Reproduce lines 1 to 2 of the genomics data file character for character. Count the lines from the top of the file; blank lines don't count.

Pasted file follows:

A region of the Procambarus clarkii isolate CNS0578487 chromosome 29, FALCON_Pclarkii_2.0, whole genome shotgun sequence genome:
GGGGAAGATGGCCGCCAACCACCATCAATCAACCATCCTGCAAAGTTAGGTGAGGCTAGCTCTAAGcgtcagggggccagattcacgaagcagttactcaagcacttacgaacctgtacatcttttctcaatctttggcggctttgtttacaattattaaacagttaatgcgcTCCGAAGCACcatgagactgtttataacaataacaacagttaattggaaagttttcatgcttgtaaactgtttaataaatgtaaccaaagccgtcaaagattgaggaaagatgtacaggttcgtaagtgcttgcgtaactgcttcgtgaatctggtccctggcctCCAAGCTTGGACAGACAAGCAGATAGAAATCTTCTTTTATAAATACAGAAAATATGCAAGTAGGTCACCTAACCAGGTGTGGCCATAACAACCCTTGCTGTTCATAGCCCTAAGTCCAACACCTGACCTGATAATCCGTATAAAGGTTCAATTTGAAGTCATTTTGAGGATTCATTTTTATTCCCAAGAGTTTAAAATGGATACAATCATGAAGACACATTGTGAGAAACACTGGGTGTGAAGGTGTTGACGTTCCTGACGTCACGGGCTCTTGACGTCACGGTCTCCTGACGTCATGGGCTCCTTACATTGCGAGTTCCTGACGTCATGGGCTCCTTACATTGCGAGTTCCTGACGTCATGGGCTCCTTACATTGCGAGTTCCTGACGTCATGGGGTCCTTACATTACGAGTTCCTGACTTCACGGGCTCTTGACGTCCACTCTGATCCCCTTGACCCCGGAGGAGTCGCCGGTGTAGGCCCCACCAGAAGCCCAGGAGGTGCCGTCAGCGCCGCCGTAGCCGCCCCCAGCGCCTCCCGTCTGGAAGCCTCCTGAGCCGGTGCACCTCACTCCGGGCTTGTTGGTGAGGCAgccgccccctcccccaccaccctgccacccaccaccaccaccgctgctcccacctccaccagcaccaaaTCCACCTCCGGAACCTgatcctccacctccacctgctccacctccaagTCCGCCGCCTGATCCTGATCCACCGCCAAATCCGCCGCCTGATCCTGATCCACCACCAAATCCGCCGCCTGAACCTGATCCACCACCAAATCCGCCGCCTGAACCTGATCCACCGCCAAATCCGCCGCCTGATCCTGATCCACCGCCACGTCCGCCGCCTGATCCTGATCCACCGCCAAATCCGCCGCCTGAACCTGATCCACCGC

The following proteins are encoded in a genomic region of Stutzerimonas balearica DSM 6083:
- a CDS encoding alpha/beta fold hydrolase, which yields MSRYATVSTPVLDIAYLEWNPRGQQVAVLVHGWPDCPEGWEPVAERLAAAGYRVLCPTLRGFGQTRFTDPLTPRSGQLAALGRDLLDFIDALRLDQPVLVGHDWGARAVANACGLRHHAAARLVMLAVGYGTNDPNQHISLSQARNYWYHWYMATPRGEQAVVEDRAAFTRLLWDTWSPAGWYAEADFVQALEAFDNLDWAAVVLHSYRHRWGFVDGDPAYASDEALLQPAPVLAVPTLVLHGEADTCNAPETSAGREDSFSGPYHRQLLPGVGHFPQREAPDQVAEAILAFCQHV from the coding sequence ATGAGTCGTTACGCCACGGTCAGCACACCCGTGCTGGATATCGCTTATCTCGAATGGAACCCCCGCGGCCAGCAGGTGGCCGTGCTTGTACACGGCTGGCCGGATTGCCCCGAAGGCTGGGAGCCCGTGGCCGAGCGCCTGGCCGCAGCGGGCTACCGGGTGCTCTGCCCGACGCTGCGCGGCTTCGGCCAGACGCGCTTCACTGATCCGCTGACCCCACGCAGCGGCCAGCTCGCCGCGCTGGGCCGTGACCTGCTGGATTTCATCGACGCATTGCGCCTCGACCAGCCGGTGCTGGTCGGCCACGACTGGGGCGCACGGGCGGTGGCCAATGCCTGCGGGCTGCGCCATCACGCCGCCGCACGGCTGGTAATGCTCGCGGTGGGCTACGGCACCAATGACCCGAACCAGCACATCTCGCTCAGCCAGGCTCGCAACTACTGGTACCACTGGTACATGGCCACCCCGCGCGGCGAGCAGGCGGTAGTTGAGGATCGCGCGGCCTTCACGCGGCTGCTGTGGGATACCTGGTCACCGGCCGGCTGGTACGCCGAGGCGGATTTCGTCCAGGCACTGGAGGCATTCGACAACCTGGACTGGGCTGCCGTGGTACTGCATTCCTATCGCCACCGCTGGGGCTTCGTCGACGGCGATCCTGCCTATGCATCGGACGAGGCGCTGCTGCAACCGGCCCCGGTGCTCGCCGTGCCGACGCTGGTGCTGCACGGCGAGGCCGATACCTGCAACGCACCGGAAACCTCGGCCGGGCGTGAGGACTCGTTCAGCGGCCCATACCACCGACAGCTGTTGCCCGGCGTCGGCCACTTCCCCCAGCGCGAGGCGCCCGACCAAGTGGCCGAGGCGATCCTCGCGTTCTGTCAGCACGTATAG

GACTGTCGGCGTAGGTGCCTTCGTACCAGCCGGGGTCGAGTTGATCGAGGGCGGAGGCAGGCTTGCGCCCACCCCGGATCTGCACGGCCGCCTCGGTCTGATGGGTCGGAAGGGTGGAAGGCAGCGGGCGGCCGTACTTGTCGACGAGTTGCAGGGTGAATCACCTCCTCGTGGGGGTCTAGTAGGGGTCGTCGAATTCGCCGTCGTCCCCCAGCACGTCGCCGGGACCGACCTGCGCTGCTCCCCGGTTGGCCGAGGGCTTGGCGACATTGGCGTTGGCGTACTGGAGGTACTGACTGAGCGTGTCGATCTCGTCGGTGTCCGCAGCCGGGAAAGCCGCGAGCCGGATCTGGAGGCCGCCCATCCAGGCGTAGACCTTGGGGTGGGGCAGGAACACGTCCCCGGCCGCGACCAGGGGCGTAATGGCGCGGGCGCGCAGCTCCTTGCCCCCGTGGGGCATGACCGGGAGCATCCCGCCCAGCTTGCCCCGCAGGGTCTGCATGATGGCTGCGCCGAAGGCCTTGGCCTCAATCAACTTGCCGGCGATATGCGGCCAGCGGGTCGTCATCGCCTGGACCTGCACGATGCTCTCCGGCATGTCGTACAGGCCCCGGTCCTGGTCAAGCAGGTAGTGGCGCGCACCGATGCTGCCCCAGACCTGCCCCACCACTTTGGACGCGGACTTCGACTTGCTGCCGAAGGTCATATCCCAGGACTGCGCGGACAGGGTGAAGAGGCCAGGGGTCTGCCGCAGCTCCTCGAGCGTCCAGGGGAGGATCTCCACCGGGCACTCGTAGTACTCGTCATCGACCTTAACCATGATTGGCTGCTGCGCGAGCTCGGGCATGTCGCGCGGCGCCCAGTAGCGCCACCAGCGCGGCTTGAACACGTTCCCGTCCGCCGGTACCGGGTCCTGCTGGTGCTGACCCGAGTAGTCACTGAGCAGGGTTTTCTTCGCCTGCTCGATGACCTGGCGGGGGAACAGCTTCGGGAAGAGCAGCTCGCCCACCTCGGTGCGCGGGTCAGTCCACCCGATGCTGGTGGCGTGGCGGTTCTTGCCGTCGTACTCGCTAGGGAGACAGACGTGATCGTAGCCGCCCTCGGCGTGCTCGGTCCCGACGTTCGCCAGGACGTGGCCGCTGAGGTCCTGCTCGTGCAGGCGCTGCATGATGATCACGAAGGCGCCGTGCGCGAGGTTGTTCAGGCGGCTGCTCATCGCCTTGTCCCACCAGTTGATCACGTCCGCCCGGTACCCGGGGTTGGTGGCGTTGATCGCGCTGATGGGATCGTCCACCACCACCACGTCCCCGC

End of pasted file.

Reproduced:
A region of the Procambarus clarkii isolate CNS0578487 chromosome 29, FALCON_Pclarkii_2.0, whole genome shotgun sequence genome:
GGGGAAGATGGCCGCCAACCACCATCAATCAACCATCCTGCAAAGTTAGGTGAGGCTAGCTCTAAGcgtcagggggccagattcacgaagcagttactcaagcacttacgaacctgtacatcttttctcaatctttggcggctttgtttacaattattaaacagttaatgcgcTCCGAAGCACcatgagactgtttataacaataacaacagttaattggaaagttttcatgcttgtaaactgtttaataaatgtaaccaaagccgtcaaagattgaggaaagatgtacaggttcgtaagtgcttgcgtaactgcttcgtgaatctggtccctggcctCCAAGCTTGGACAGACAAGCAGATAGAAATCTTCTTTTATAAATACAGAAAATATGCAAGTAGGTCACCTAACCAGGTGTGGCCATAACAACCCTTGCTGTTCATAGCCCTAAGTCCAACACCTGACCTGATAATCCGTATAAAGGTTCAATTTGAAGTCATTTTGAGGATTCATTTTTATTCCCAAGAGTTTAAAATGGATACAATCATGAAGACACATTGTGAGAAACACTGGGTGTGAAGGTGTTGACGTTCCTGACGTCACGGGCTCTTGACGTCACGGTCTCCTGACGTCATGGGCTCCTTACATTGCGAGTTCCTGACGTCATGGGCTCCTTACATTGCGAGTTCCTGACGTCATGGGCTCCTTACATTGCGAGTTCCTGACGTCATGGGGTCCTTACATTACGAGTTCCTGACTTCACGGGCTCTTGACGTCCACTCTGATCCCCTTGACCCCGGAGGAGTCGCCGGTGTAGGCCCCACCAGAAGCCCAGGAGGTGCCGTCAGCGCCGCCGTAGCCGCCCCCAGCGCCTCCCGTCTGGAAGCCTCCTGAGCCGGTGCACCTCACTCCGGGCTTGTTGGTGAGGCAgccgccccctcccccaccaccctgccacccaccaccaccaccgctgctcccacctccaccagcaccaaaTCCACCTCCGGAACCTgatcctccacctccacctgctccacctccaagTCCGCCGCCTGATCCTGATCCACCGCCAAATCCGCCGCCTGATCCTGATCCACCACCAAATCCGCCGCCTGAACCTGATCCACCACCAAATCCGCCGCCTGAACCTGATCCACCGCCAAATCCGCCGCCTGATCCTGATCCACCGCCACGTCCGCCGCCTGATCCTGATCCACCGCCAAATCCGCCGCCTGAACCTGATCCACCGC